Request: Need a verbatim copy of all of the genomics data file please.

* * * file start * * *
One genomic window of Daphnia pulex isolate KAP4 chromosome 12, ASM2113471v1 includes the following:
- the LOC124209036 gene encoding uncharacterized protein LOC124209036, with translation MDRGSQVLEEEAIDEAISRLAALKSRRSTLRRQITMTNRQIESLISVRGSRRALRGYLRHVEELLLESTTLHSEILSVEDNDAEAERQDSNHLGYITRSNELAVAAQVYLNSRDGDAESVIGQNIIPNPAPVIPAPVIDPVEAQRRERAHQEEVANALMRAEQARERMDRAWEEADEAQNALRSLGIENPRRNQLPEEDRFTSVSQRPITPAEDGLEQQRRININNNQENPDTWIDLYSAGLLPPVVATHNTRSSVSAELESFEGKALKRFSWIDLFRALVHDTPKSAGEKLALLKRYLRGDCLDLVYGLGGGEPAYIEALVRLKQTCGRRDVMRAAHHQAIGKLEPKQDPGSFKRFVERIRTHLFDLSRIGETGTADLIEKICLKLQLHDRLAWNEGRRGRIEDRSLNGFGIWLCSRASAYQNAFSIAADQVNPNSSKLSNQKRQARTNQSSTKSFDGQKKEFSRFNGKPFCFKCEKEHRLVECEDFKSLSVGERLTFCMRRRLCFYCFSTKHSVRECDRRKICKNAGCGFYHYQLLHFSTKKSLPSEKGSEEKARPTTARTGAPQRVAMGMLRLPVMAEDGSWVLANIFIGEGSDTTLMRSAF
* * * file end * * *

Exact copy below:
One genomic window of Daphnia pulex isolate KAP4 chromosome 12, ASM2113471v1 includes the following:
- the LOC124209036 gene encoding uncharacterized protein LOC124209036, with translation MDRGSQVLEEEAIDEAISRLAALKSRRSTLRRQITMTNRQIESLISVRGSRRALRGYLRHVEELLLESTTLHSEILSVEDNDAEAERQDSNHLGYITRSNELAVAAQVYLNSRDGDAESVIGQNIIPNPAPVIPAPVIDPVEAQRRERAHQEEVANALMRAEQARERMDRAWEEADEAQNALRSLGIENPRRNQLPEEDRFTSVSQRPITPAEDGLEQQRRININNNQENPDTWIDLYSAGLLPPVVATHNTRSSVSAELESFEGKALKRFSWIDLFRALVHDTPKSAGEKLALLKRYLRGDCLDLVYGLGGGEPAYIEALVRLKQTCGRRDVMRAAHHQAIGKLEPKQDPGSFKRFVERIRTHLFDLSRIGETGTADLIEKICLKLQLHDRLAWNEGRRGRIEDRSLNGFGIWLCSRASAYQNAFSIAADQVNPNSSKLSNQKRQARTNQSSTKSFDGQKKEFSRFNGKPFCFKCEKEHRLVECEDFKSLSVGERLTFCMRRRLCFYCFSTKHSVRECDRRKICKNAGCGFYHYQLLHFSTKKSLPSEKGSEEKARPTTARTGAPQRVAMGMLRLPVMAEDGSWVLANIFIGEGSDTTLMRSAF